# ESD protection: clamp to 12V or derived 5V?

I have an input connector which provides 12V power, and a few 5V logic lines. The 5V Vcc is derived from a local regulator:

simulate this circuit – Schematic created using CircuitLab

What's best practice for ESD protection on this input connector? I'm thinking clamping diodes between the data line(s) and the power rails, but which rails?

• clamping to the 12V rail would subject the logic to a higher voltage
• clamping to the 5V rail would subject the regulator to the ESD

Alternately, do both? Or lose the 5V regulator and bring 5V and 12V in on the connector?

• "do both" : clamp to 12V, then a series element (100R or an inductor or a pi filter) then clamp to 5V. The first clamp reduces the stress on the regulator.
– user16324
Dec 30, 2017 at 21:10
• 5V reg may need abrupt shutdown protection with reverse diode in In-Out. ESD protection depends on expected ESD energy level ( cable length etc) but internal clamped to both Vdd,Vss with 2 stages and 10k between. Dec 30, 2017 at 21:50
• Why not clamp to a 4v7 zener? (don't forget the series resistor). Dec 30, 2017 at 22:11

The logic can only be clamped to 5V, any higher and you risk damaging those interfaces, any lower and you risk collapsing the signal.

## Power input

The input to the regulator... Why not "shape the packet" with series R-L and an input capacitor. This would limit what the input of the regulator would actually see as well as help with the power dissipation of the regulator

simulate this circuit – Schematic created using CircuitLab

Maybe also a TVS rated at say 15V to 0V on the 12V line.

Below is a crude simscape model to show the intent. The IEC 61000-4-2 (voltage not the current as I reduced the equivalent source impedance to 0 from 260R to emphasis the waveform) profile was superimposed onto a 20Vdc rail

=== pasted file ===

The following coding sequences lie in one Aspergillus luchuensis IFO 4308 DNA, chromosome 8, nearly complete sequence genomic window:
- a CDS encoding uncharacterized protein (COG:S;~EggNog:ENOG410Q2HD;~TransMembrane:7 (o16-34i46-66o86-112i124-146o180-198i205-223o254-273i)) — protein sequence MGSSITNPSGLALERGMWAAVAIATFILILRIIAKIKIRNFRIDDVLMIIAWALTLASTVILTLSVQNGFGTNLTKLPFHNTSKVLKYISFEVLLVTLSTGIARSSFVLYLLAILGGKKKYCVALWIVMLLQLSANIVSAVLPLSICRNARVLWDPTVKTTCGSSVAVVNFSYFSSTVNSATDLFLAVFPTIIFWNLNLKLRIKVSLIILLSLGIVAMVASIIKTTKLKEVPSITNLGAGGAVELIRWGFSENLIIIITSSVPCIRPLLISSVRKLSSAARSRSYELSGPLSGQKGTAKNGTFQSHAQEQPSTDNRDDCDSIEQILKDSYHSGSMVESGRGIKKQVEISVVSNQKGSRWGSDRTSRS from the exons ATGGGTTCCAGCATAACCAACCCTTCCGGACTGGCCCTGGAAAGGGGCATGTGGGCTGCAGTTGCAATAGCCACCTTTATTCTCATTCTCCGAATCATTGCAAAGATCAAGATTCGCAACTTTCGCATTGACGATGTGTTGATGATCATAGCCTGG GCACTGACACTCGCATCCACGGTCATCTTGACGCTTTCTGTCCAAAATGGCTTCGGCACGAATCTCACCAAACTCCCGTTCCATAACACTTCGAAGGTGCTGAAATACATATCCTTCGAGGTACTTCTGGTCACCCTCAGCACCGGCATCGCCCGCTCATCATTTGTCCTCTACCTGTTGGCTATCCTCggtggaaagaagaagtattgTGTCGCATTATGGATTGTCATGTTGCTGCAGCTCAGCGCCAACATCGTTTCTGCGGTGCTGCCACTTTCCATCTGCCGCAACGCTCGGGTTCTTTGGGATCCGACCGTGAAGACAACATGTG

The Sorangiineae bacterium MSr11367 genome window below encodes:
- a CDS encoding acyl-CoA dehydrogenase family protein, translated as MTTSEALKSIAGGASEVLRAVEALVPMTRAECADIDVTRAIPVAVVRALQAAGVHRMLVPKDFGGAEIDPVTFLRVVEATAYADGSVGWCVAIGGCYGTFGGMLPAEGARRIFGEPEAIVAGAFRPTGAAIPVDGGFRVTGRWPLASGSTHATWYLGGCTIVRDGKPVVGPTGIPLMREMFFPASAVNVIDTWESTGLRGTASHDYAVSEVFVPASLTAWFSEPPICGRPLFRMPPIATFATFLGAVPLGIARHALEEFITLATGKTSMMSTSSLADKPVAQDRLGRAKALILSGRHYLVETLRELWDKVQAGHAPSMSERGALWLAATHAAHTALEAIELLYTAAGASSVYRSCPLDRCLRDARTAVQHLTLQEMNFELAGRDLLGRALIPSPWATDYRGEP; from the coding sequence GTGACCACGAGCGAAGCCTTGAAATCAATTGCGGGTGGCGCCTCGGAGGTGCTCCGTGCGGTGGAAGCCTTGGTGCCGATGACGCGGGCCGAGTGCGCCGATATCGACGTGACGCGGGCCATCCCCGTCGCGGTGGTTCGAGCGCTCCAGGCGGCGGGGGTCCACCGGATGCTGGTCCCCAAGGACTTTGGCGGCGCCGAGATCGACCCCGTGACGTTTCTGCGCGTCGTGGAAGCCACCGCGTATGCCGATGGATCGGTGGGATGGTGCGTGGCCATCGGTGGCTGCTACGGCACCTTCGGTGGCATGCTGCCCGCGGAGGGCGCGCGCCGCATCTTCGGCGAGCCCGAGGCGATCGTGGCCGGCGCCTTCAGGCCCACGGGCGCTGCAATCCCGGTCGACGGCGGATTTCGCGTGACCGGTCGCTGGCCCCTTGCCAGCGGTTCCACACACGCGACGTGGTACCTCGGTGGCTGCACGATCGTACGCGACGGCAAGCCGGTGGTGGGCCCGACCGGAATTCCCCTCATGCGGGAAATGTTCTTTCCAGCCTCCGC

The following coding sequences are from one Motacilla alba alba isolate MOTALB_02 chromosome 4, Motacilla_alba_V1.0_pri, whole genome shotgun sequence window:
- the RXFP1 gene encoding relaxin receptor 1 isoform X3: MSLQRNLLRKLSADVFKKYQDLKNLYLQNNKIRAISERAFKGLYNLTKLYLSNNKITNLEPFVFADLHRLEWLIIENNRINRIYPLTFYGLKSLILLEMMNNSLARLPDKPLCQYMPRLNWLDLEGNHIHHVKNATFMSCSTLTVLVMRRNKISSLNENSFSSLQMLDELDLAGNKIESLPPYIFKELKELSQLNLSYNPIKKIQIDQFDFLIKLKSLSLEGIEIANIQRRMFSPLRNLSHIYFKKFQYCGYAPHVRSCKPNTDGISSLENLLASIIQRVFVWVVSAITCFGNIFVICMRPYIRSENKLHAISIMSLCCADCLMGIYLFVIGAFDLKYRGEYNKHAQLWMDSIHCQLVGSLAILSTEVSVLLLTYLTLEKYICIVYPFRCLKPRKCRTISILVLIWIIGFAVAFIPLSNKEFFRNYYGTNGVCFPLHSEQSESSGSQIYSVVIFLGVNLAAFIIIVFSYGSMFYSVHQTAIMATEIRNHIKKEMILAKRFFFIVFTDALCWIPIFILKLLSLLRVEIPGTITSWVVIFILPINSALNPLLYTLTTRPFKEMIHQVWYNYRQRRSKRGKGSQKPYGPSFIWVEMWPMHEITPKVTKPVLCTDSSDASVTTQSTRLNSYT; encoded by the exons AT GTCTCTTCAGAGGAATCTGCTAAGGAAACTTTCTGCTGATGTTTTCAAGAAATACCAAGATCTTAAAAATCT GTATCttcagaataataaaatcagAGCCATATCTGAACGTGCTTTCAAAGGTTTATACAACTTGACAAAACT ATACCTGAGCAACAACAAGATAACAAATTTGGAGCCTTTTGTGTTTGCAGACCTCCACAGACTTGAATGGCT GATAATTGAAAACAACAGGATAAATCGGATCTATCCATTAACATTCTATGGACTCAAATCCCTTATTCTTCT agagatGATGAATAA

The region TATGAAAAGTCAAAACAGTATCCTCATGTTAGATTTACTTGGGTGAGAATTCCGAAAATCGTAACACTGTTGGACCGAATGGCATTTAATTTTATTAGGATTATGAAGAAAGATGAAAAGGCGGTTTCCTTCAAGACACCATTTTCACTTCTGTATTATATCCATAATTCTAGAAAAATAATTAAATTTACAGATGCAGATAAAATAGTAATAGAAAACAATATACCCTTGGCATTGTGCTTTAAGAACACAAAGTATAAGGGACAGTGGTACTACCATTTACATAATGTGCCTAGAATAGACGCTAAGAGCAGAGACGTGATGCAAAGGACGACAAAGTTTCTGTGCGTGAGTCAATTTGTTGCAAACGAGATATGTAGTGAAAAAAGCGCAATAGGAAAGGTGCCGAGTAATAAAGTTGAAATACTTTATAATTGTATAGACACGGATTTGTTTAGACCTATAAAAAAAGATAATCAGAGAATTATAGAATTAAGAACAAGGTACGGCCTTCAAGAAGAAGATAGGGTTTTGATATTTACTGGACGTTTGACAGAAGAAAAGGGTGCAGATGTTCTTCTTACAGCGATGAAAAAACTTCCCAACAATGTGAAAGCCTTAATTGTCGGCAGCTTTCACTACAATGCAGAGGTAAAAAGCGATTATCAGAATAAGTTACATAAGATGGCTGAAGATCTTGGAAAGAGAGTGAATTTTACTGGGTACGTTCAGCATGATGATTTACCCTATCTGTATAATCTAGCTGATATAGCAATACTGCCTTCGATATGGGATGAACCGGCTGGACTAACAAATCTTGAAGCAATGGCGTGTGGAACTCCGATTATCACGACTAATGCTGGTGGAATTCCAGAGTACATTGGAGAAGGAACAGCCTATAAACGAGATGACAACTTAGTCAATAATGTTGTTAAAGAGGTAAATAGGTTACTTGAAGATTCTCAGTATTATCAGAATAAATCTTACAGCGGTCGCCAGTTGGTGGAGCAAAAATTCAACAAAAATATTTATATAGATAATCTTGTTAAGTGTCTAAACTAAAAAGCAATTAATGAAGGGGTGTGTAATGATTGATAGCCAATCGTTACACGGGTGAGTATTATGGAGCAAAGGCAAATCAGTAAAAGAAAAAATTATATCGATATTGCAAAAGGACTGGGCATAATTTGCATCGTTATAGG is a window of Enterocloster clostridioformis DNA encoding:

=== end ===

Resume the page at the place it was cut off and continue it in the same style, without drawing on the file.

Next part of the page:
## Logic lines

The topology to use depends on the nature of these 5V logic lines: high or low speed, impedance matching.

simulate this circuit

One method is to place a TVS on the dataline. This will need to take all the energy BUT also imposes leakage & capacitance on the dataline... something your datalines might not be able to tolerate

simulate this circuit

The use of a series diode helps reduce the capacitance on the line BUT the energy involved may still result in a relatively large TVS

simulate this circuit

A stearing diode to Vcc & some series impedance will protect the dataline. However, the additional series resistance may upset your signal & the charge flowing through the shunt diode may still be too high

simulate this circuit

By using a higher voltage TVS at the input the voltage is limited such that the remaining energy being shunted into Vcc is reduced.

What topology is suitable is dependant on the energy involved, sensitivity of the lines and other aspects of the circuit.

• The TVS is on the 12V rail? Or 5V? Dec 30, 2017 at 20:50
• Sorry, on the 12V rail
– user16222
Dec 30, 2017 at 21:40